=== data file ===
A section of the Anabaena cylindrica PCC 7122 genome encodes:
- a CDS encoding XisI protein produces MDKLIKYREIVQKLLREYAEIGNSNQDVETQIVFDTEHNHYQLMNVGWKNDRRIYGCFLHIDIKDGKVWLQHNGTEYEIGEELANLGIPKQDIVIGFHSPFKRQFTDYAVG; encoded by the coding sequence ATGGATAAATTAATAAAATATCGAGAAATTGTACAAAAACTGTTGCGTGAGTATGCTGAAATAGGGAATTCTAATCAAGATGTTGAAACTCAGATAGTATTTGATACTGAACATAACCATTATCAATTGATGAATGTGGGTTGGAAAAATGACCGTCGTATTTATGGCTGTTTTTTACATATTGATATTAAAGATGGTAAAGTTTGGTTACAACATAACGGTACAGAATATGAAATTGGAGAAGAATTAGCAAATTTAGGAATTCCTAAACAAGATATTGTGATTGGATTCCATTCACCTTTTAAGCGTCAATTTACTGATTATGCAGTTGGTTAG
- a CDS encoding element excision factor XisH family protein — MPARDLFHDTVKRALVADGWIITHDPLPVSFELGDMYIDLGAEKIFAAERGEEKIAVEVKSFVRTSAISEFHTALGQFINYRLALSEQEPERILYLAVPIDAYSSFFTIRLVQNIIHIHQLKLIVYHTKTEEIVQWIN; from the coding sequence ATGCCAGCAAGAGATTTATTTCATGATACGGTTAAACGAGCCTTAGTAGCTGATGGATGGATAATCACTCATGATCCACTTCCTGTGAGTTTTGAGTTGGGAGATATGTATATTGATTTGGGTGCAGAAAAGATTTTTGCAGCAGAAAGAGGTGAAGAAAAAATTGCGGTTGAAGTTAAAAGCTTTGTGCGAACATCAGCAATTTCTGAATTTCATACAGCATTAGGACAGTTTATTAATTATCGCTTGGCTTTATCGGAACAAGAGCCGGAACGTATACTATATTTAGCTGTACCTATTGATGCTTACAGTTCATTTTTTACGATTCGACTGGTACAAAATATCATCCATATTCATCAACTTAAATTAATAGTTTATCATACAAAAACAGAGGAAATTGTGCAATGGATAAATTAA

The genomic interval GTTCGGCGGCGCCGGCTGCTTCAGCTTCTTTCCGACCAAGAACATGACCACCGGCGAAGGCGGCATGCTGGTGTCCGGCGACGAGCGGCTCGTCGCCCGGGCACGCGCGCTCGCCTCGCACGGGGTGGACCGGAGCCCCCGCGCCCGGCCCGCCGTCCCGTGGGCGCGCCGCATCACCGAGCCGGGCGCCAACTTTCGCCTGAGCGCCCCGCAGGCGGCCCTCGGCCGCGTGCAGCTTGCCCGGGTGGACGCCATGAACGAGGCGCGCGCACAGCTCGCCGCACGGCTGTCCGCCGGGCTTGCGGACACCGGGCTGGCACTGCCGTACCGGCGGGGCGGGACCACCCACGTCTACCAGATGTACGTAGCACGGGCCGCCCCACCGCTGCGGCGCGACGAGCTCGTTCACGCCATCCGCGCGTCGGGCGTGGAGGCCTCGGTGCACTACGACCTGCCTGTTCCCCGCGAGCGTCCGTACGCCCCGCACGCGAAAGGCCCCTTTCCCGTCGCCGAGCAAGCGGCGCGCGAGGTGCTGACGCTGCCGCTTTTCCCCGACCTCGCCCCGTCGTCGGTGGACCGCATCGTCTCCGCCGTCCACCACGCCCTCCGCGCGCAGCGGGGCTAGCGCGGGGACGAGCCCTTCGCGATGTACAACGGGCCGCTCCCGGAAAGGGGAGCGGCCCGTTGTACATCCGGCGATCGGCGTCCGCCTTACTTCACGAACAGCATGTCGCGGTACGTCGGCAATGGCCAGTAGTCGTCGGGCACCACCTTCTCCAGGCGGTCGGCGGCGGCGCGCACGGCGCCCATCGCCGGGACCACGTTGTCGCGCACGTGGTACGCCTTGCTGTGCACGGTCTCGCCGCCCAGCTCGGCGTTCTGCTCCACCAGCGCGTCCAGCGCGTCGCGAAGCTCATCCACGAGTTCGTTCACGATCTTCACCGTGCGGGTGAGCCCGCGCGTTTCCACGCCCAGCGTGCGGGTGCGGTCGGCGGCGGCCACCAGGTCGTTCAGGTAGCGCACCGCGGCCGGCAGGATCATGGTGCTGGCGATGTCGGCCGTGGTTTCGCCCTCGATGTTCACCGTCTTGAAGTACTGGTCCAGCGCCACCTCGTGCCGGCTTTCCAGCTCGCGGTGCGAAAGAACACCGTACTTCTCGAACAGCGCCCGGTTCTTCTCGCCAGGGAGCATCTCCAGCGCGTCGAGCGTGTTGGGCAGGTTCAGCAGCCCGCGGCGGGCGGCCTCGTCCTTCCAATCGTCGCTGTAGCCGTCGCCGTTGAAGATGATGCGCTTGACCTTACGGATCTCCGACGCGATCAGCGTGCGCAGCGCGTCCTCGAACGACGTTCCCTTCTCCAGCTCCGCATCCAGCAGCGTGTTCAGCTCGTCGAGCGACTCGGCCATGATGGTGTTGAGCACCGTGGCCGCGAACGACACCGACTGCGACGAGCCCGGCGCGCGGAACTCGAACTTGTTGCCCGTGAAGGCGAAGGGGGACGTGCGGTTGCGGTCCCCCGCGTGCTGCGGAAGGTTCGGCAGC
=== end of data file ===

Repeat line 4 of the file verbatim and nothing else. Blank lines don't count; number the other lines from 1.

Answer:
The genomic interval GTTCGGCGGCGCCGGCTGCTTCAGCTTCTTTCCGACCAAGAACATGACCACCGGCGAAGGCGGCATGCTGGTGTCCGGCGACGAGCGGCTCGTCGCCCGGGCACGCGCGCTCGCCTCGCACGGGGTGGACCGGAGCCCCCGCGCCCGGCCCGCCGTCCCGTGGGCGCGCCGCATCACCGAGCCGGGCGCCAACTTTCGCCTGAGCGCCCCGCAGGCGGCCCTCGGCCGCGTGCAGCTTGCCCGGGTGGACGCCATGAACGAGGCGCGCGCACAGCTCGCCGCACGGCTGTCCGCCGGGCTTGCGGACACCGGGCTGGCACTGCCGTACCGGCGGGGCGGGACCACCCACGTCTACCAGATGTACGTAGCACGGGCCGCCCCACCGCTGCGGCGCGACGAGCTCGTTCACGCCATCCGCGCGTCGGGCGTGGAGGCCTCGGTGCACTACGACCTGCCTGTTCCCCGCGAGCGTCCGTACGCCCCGCACGCGAAAGGCCCCTTTCCCGTCGCCGAGCAAGCGGCGCGCGAGGTGCTGACGCTGCCGCTTTTCCCCGACCTCGCCCCGTCGTCGGTGGACCGCATCGTCTCCGCCGTCCACCACGCCCTCCGCGCGCAGCGGGGCTAGCGCGGGGACGAGCCCTTCGCGATGTACAACGGGCCGCTCCCGGAAAGGGGAGCGGCCCGTTGTACATCCGGCGATCGGCGTCCGCCTTACTTCACGAACAGCATGTCGCGGTACGTCGGCAATGGCCAGTAGTCGTCGGGCACCACCTTCTCCAGGCGGTCGGCGGCGGCGCGCACGGCGCCCATCGCCGGGACCACGTTGTCGCGCACGTGGTACGCCTTGCTGTGCACGGTCTCGCCGCCCAGCTCGGCGTTCTGCTCCACCAGCGCGTCCAGCGCGTCGCGAAGCTCATCCACGAGTTCGTTCACGATCTTCACCGTGCGGGTGAGCCCGCGCGTTTCCACGCCCAGCGTGCGGGTGCGGTCGGCGGCGGCCACCAGGTCGTTCAGGTAGCGCACCGCGGCCGGCAGGATCATGGTGCTGGCGATGTCGGCCGTGGTTTCGCCCTCGATGTTCACCGTCTTGAAGTACTGGTCCAGCGCCACCTCGTGCCGGCTTTCCAGCTCGCGGTGCGAAAGAACACCGTACTTCTCGAACAGCGCCCGGTTCTTCTCGCCAGGGAGCATCTCCAGCGCGTCGAGCGTGTTGGGCAGGTTCAGCAGCCCGCGGCGGGCGGCCTCGTCCTTCCAATCGTCGCTGTAGCCGTCGCCGTTGAAGATGATGCGCTTGACCTTACGGATCTCCGACGCGATCAGCGTGCGCAGCGCGTCCTCGAACGACGTTCCCTTCTCCAGCTCCGCATCCAGCAGCGTGTTCAGCTCGTCGAGCGACTCGGCCATGATGGTGTTGAGCACCGTGGCCGCGAACGACACCGACTGCGACGAGCCCGGCGCGCGGAACTCGAACTTGTTGCCCGTGAAGGCGAAGGGGGACGTGCGGTTGCGGTCCCCCGCGTGCTGCGGAAGGTTCGGCAGC